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There's a wealth of information available on the internet. For scholarly information, though, you probably need the Library. While you can find scholarly articles through Google, you might run into a couple of problems:
Using the library can mean taking out a book from the shelves. Or it can mean using the Library's online scholarly databases to search and access the Library's online scholarly articles. Or finding an e-book through the library catalogue. You can access online resources from home by signing in with your UTORID when prompted.
Two useful online library encyclopedias:
Encyclopedia do's and don'ts
Use encyclopedias for:
Finding and recognizing the "best" articles on a topic can be a challenge, particularly when you're new to that topic.
One tool that can help you is an annotated bibliography created by an expert on the subject to point you to the best places to start.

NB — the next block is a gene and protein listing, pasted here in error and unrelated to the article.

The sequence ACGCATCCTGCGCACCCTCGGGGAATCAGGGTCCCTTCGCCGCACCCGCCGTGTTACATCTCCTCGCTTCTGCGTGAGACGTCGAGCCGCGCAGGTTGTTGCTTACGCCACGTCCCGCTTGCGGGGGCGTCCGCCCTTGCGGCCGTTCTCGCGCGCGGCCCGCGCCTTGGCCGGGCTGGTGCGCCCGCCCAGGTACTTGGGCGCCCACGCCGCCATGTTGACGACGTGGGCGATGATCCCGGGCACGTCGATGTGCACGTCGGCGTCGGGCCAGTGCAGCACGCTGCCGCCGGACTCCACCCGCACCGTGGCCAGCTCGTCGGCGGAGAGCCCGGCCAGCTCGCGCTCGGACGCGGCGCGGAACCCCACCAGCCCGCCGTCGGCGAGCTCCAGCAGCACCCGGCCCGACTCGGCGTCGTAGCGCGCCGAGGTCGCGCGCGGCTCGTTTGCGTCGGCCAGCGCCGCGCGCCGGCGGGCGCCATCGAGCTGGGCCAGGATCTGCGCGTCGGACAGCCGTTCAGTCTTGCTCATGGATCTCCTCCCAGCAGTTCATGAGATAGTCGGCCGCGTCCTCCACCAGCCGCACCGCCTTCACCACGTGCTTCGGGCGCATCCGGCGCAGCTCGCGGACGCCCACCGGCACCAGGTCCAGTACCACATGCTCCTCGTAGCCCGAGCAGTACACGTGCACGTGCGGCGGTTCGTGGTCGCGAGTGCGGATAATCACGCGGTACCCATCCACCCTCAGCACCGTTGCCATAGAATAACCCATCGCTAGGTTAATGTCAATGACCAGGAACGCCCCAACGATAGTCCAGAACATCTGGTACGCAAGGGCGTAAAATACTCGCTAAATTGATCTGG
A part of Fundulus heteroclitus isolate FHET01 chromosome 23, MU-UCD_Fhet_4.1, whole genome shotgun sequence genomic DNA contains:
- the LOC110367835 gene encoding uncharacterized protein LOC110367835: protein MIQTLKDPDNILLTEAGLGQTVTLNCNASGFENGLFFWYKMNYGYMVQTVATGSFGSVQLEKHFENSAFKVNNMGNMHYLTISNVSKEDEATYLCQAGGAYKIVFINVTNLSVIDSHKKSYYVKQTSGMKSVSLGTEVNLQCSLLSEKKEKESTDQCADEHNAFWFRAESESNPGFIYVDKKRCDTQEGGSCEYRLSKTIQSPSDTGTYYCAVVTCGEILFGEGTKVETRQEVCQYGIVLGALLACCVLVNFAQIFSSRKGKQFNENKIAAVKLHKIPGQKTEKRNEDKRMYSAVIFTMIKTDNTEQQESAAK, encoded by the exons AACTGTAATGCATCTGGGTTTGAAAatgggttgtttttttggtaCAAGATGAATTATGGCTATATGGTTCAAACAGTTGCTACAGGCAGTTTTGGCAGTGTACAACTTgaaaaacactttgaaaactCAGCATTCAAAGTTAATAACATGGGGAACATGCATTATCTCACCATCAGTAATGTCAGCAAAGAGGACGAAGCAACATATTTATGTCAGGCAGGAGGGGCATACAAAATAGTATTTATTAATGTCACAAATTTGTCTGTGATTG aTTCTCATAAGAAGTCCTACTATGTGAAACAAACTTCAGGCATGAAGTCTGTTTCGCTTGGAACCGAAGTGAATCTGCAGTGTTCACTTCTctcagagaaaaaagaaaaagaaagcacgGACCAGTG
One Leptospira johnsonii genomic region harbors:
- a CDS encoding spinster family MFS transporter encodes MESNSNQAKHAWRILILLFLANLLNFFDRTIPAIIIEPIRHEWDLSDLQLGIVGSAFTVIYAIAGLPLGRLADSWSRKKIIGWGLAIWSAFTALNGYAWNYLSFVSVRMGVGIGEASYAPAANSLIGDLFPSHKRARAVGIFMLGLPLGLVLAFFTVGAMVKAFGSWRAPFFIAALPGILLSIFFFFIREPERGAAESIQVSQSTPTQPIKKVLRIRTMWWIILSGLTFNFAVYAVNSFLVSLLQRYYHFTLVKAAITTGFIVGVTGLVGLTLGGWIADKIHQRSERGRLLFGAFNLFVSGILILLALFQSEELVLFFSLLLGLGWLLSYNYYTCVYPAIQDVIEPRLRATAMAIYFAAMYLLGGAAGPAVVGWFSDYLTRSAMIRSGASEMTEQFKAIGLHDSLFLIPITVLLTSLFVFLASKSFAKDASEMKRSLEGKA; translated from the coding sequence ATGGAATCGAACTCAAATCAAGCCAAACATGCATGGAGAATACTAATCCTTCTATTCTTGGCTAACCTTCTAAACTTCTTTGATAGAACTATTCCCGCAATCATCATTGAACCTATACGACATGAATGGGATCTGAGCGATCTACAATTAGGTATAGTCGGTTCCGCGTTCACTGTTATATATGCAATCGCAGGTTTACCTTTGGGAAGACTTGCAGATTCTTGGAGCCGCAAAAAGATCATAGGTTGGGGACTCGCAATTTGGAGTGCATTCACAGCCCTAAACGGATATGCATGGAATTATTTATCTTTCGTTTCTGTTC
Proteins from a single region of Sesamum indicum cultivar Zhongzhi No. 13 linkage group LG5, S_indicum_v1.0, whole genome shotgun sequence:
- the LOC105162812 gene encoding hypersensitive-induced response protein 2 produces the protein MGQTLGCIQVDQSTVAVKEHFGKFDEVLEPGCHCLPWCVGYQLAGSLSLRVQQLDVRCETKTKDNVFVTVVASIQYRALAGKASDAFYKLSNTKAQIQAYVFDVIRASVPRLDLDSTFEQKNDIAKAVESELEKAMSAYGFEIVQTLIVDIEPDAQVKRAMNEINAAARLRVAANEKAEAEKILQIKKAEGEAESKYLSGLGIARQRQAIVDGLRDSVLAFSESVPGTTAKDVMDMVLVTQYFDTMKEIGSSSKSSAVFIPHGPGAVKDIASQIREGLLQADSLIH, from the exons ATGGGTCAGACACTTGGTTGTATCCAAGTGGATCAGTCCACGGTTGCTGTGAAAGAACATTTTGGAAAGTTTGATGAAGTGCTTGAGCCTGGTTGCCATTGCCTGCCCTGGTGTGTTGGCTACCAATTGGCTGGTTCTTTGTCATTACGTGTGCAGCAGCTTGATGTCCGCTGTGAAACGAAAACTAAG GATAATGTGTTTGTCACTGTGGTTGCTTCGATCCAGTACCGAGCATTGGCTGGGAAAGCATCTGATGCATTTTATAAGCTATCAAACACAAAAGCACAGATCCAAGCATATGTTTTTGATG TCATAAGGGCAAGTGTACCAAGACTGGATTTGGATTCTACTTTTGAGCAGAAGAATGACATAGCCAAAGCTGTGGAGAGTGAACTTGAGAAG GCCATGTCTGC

There are both external and internal clues as to whether a source is scholarly.
Who is the author? Are they a scholar at a university? A researcher?
For books: is it published by a university press, e.g. University of Toronto Press?
For articles: many library databases allow you to select for scholarly articles/journals:
Some databases allow you to specifiy a peer-reviewed article.
You can also check your journal in Ulrichs Periodical Directory (Ulrichsweb), to see if it's peer-reviewed.
Internal clues include content and style? Is the item research-based?
If you're looking for peer-reviewed articles, be careful. Not everything in a scholarly journal is peer-reviewed - there may be news items, book reviews, editorials, opinion pieces - so you need to know what a peer-reviewed article looks like. Check out the internal clues here:
You already know the article you want - maybe you found it on Google, or through the reference list of another article, or through a prof or TA's recommendation. Let's say you want this one from Google:
What to do:
Citations for articles in books look similiar to citations for journal articles.. Clues it's an article in a book: the word "In"; publisher information; no journal volume or issue number:
To find a an article or chapter in a book, search in the library catalogue for the book title.
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